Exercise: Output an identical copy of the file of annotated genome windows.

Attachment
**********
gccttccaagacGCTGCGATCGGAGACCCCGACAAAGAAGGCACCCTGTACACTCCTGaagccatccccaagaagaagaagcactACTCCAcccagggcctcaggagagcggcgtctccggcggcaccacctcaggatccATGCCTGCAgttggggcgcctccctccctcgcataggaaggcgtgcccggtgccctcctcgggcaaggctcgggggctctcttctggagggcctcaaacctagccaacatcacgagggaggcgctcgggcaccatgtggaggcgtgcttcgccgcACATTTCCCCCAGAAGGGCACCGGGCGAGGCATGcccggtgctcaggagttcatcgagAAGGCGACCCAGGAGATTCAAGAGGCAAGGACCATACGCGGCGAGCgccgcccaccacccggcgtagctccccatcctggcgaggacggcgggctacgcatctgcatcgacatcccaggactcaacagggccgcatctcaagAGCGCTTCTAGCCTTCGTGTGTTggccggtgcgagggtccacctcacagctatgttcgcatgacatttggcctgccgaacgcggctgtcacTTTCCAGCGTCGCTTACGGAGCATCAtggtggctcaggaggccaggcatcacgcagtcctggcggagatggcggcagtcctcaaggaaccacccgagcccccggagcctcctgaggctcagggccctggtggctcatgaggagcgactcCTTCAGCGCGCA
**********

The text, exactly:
gccttccaagacGCTGCGATCGGAGACCCCGACAAAGAAGGCACCCTGTACACTCCTGaagccatccccaagaagaagaagcactACTCCAcccagggcctcaggagagcggcgtctccggcggcaccacctcaggatccATGCCTGCAgttggggcgcctccctccctcgcataggaaggcgtgcccggtgccctcctcgggcaaggctcgggggctctcttctggagggcctcaaacctagccaacatcacgagggaggcgctcgggcaccatgtggaggcgtgcttcgccgcACATTTCCCCCAGAAGGGCACCGGGCGAGGCATGcccggtgctcaggagttcatcgagAAGGCGACCCAGGAGATTCAAGAGGCAAGGACCATACGCGGCGAGCgccgcccaccacccggcgtagctccccatcctggcgaggacggcgggctacgcatctgcatcgacatcccaggactcaacagggccgcatctcaagAGCGCTTCTAGCCTTCGTGTGTTggccggtgcgagggtccacctcacagctatgttcgcatgacatttggcctgccgaacgcggctgtcacTTTCCAGCGTCGCTTACGGAGCATCAtggtggctcaggaggccaggcatcacgcagtcctggcggagatggcggcagtcctcaaggaaccacccgagcccccggagcctcctgaggctcagggccctggtggctcatgaggagcgactcCTTCAGCGCGCA